Last year Harlequins flyer Aaron Morris found himself searching for a way to give back to his community. His aim was to be a positive influence on those younger and less fortunate than him. Now, through the mentoring service ReachOut, Morris has not only started to make a difference, but has opened the door for others to get involved.
Could you tell us a little bit about ReachOut and how you got involved?
ReachOut gives young people from disadvantaged backgrounds weekly one-to-one support from a volunteer mentor. We help them to develop their character, raise aspirations and improve their academic attainment through long-term one-to-one mentoring to help them achieve their potential and go on to lead good, happy and successful lives.
I got into it because my girlfriend tutors refugees in maths and I thought how amazing that was. I like to think that I’m a good person but I wasn’t actually doing anything, anything material. I went to my RPA development manager Caroline and asked her if she could find any opportunities for me to do something along those lines to help people. I was specifically interested in helping BAME (Black, Asian and Minority Ethnic) people.
How does the programme work, are you partnered with a different child every week?
It works alongside the school calendar year as ReachOut partners with schools. At the beginning of the academic year, you are partnered with a young person who becomes your mentee. ReachOut Academy sessions run once a week, at the same time and same day, for two hours. The sessions are led by a Project Leader, and each young person as an adult mentor. We get there at 6pm and there’s probably 30 grown-ups – I’m on the younger scale of the grown-ups! – from all different walks of life and then the kids come, or they don’t come because it isn’t compulsory attendance. These are kids who are either there through poor behaviour or struggling with their academics or have poor attendance, so they then get referred to it.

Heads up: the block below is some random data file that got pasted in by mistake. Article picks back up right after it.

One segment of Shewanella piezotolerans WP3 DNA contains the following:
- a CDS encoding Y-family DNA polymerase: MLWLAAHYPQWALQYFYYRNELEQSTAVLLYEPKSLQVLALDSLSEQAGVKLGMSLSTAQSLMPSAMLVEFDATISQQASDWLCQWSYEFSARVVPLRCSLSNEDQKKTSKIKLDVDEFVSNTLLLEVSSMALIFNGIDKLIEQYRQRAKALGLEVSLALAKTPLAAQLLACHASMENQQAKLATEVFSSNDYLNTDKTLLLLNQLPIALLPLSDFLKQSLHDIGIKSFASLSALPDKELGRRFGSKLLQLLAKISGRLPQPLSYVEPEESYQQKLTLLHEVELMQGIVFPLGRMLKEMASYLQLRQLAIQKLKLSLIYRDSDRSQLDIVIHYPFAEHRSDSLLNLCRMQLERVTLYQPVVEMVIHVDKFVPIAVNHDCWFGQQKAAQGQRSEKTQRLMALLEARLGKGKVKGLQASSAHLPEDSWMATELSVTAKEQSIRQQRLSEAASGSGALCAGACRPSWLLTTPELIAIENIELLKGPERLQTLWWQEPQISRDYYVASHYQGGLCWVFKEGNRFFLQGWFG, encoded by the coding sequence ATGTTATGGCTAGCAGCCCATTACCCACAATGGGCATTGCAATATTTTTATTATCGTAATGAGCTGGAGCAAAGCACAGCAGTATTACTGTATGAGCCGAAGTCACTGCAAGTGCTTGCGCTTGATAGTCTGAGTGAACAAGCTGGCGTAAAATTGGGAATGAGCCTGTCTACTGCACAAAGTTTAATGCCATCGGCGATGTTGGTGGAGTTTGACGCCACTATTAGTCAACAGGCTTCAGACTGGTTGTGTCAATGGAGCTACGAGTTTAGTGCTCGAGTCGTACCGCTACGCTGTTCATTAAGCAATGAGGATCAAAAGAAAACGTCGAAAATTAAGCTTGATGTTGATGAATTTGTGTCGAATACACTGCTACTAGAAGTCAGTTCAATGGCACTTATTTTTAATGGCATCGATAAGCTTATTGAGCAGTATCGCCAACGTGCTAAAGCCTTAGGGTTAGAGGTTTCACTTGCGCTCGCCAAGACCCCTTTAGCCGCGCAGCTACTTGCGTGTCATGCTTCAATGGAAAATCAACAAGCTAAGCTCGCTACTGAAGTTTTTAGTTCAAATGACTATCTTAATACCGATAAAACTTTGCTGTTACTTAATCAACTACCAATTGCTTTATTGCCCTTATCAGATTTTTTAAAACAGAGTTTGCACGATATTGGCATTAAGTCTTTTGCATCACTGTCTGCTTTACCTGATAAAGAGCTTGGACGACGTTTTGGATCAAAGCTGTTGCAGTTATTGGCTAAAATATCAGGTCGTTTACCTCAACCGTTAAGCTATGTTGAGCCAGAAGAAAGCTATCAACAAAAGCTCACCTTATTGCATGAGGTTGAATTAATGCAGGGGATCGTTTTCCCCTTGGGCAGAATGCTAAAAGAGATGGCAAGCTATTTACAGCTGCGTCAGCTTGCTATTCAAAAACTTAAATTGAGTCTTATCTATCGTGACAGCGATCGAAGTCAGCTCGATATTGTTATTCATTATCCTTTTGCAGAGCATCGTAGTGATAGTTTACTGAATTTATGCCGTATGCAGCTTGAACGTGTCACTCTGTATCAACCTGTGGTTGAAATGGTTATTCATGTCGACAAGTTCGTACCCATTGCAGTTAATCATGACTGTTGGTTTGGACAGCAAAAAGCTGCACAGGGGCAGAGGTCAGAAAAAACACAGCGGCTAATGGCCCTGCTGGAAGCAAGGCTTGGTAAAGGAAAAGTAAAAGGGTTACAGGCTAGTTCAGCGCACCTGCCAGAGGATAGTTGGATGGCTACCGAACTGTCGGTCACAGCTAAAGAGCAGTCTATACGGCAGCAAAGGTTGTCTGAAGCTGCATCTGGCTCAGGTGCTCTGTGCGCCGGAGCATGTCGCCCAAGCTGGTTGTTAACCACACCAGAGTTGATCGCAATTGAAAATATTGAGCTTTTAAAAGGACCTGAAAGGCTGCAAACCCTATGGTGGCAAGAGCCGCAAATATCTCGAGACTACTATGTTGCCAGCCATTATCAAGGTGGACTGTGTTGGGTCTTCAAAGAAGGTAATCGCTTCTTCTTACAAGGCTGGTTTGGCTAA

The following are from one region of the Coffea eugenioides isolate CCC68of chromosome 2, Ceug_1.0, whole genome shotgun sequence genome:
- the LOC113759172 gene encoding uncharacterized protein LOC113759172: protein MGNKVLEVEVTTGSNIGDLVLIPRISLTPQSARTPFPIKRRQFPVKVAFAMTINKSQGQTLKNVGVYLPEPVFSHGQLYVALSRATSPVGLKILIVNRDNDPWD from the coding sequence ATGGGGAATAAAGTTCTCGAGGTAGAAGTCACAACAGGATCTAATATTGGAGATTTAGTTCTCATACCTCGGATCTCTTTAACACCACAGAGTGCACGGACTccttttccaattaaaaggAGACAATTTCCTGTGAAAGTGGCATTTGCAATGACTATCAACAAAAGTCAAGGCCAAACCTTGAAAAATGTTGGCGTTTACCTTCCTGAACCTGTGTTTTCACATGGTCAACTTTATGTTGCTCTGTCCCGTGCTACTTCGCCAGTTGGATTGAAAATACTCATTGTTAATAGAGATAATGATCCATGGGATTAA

What age group are you working with?
I’m working with Year 10s/Year 11s, so they are just going through their GCSEs now and that wasn’t too long ago for me, so I feel like I can relate. Coming from a little bit of a less privileged background than myself but a pretty similar school, I could see myself in a lot of these kids and you just want to try and show them, or guide them along the good path whilst pushing the message of ReachOut and its focus on character development.
What do you think you have learned from the experience so far?
I think probably the biggest thing is just working on your emotional intelligence. Mentoring a child, you have to be sensitive to them and pick up off what they might be feeling or thinking at that time, what they might not be saying to you. I suppose in any walk of life, whether that’s rugby or business, for us emotional intelligence is probably a cornerstone of leadership, so I guess it helps me in that regard.
The programme gives you perspective on how lucky we are. Rugby players can sometimes be guilty of complaining about the difficulties of rugby and how it’s a business and a lot of that is true, it can be really hard. But we are so, so fortunate that for whatever reason we have managed to get where we are through a mixture of talent, hard work and a lot of people, whether they are rugby coaches, parents, putting time and effort into us. I think there are a lot of kids out there that, for whatever reason, don’t have that so it’s nice in whatever small way I can to try and help.
Have any of your Harlequins teammates considered it?
Nathan Earle has signed up as well, he’s a winger at Quins. I wasn’t like, ‘Mate, do it, do it, do it!’, I just told him about ReachOut and then he’s gone on to do his induction day and his education session off his own back. I think generally for us, we have so much time on our hands and the RPA and everyone knows the benefits of doing courses outside of rugby, degrees, apprenticeships etc, which is important. But I think if you can do something that you less directly benefit from, then that’s just amazing for personal growth.